Thursday, December 19, 2013

David Shepherd's Three Things I Learned Coaching

This is an excerpt from a coach’s handbook David Shepherd put together in 1982, when he was producing the Improv Olympics with Charna Haplern in Chicago.   His suggestions are still relevant to today’s improv scene.

Players need your encouragement to assume a full and active role in team play.  How can you help?  As players arrive to practice, ask them what situation and what character they want to play.  Each player should know not only what she/he wants, but also what teammates expect.  Base the session on those needs.  FOR INSTANCE:  One night a player came in with the humiliation of being sold a fake 19” color TV set for $98.  We used this experience as a base for a Work Put event (to show the street corner con), Silent Wrestling event (the 2 minutes after she tells her husband) a Song event, and Moral Lift  event (team explains the meaning of what it’s done in the preceding events).  After an hour of play the player felt better because she now understood why she allowed herself to be cheated.

The brains of those who are not playing often go to sleep -- because of anxiety or excitement.  CURE:  Ask every player off-stage to choose both a sound effect and a “cross over” role to support the main section.  For instance, suppose the audience wants to send two lovers in a Space Jump event into “high grass under a harvest moon.”  Then each of the other ten players will be ready with the sound of a cricket, while thinking “what role can I play to enrich this improv?  Does it need me to be a big sister, a mother, the man’s last lover, a dog, a cat, the woman’s neighbor, etc.?”  Players doing “cross overs” do not stay on stage to monopolize the scene.  They add an appropriate note and leave.

God Squad at the Chicago Improv Olympics

Practical Women at the Chicago Improv Olympics

Improvisations succeed on their feet, die sitting down.  How to keep players moving?  Never stop creating and relating to imaginary objects so the environment becomes real.  Find a mutual focus (like a fly in the soup), and then “go to the walls,” expand the “where,” to find the things in the environment that can enrich the improvisation.  SIDE COACH: i.e. to make suggestions during the improvisations. Example: “Go in…find a focus…do it together…find more details…good…now go to the walls...find something in the outer environment, both of you…good…now go in again…”  Make sure your players are using all five senses to explore.

Michael Golding is a writer, director and improv teacher.  He can be contacted for workshops, festivals and private consultations at Michael participated in the evolution of the Improv Olympics & Canadian Improv Games.  Artistic director of the Comic Strip Improv Group in N.Y. & created the Insight Theatre Company for Planned Parenthood, Ottawa.  He is a faculty member at El Camino College in Los Angeles, working with at-risk teens and traditional students. Michael holds a BFA degree in Drama from New York University’s Tisch School of the Arts & an MA degree in Educational Theatre from NYU’s Steinhardt School of Culture, Education & Human Development.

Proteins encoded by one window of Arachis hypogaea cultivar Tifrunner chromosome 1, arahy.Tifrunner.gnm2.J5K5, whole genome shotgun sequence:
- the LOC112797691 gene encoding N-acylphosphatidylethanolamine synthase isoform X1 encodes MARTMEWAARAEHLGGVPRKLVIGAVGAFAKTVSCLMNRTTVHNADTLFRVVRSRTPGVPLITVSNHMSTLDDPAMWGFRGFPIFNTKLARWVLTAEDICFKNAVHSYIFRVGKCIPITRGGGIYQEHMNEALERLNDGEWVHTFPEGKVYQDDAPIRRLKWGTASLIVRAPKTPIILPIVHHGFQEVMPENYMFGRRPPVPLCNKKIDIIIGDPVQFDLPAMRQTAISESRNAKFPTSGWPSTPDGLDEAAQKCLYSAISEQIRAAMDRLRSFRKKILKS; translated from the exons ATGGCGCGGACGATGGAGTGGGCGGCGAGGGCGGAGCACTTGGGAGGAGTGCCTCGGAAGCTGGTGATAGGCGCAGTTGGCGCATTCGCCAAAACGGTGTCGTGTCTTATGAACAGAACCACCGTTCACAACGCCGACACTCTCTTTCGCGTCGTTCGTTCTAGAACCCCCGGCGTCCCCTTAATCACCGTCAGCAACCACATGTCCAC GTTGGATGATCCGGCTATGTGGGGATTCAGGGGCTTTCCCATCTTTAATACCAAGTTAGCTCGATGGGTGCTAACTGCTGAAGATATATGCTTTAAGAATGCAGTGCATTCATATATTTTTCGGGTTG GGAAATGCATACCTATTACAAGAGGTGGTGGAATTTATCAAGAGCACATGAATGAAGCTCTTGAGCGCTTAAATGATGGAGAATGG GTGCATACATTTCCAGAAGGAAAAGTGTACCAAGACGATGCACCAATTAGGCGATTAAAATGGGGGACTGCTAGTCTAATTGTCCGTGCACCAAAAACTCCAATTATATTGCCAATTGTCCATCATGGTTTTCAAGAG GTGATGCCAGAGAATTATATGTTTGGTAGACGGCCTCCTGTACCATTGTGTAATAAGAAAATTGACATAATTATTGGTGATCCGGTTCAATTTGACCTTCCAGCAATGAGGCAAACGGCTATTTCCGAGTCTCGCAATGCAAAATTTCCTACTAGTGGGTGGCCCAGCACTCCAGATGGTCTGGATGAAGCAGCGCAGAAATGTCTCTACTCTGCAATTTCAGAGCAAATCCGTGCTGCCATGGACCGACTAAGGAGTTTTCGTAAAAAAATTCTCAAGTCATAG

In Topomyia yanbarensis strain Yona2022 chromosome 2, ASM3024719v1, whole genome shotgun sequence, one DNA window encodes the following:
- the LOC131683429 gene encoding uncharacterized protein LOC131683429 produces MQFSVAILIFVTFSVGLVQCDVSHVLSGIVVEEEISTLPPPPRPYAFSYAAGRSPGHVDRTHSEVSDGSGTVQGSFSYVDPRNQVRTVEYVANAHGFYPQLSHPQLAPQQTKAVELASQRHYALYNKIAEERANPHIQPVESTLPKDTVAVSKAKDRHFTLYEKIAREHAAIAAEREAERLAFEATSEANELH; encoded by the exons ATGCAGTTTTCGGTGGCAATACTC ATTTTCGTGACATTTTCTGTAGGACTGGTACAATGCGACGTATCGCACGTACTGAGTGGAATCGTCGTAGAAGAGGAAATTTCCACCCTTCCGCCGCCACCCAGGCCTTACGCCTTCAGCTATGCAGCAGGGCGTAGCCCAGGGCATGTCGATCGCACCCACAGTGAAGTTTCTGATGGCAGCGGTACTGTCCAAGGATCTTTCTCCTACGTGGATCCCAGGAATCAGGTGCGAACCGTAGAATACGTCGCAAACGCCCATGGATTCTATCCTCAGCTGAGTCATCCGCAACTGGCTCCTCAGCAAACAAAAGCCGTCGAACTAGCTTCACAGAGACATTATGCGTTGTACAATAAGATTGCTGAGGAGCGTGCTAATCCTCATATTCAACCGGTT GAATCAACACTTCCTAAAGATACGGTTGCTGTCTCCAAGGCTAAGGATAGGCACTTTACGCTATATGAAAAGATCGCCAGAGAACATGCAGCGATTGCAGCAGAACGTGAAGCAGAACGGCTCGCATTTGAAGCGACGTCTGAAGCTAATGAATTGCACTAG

1. Michael .... One 'weakness' that David, Dell, Bernie and a few others of that generation shared was their insistence that intellect was the supreme god of Improv ... They all had issues with emotion ... Bernie would often strip emotional triggers from written scenes usually weakening the comedic impact. I would offer that action is necessary to a successful scene ... however emotional action is the key. I suggest that if you look at your memories of successful scenes you will be able to pick out some great scenes that had little or no physical action (sitting). Sitting does not kill scenes. Lack of emotion kills scenes .... emotion in the presentation and/or the words and/or in the audience ... we build emotional tension that is released through laughter ... No emotion ... No comedy ....

  2. I can’t speak for Del or Bernie, but you’re wrong about David. Known him for over 40 years and he’s never insisted that intellect was the supreme god of comedy. Starting with Compass, David’s approach towards improv has always been intuitive, not intellectual. He wants improvs to “be real” which means emotional sincerity. Every format David has created, centers around emotions. With the Improv Olympics, it was “Emotional Hurdles.” His current format Life-Play, “Emotional Pitch.” Even his object work centers around emotions. Example; drink a cup of sour coffee which churns in your stomach. How does that make you feel in a scene? If there was a “weakness” with David's approach, it was that he felt spontaneity trumped content – which is an argument he constantly had with Bernie and Del. I suggest you read the other blogs I have up about David's work, such as "Improv's Three Sources" and "David Shepherd's State of Improvisation."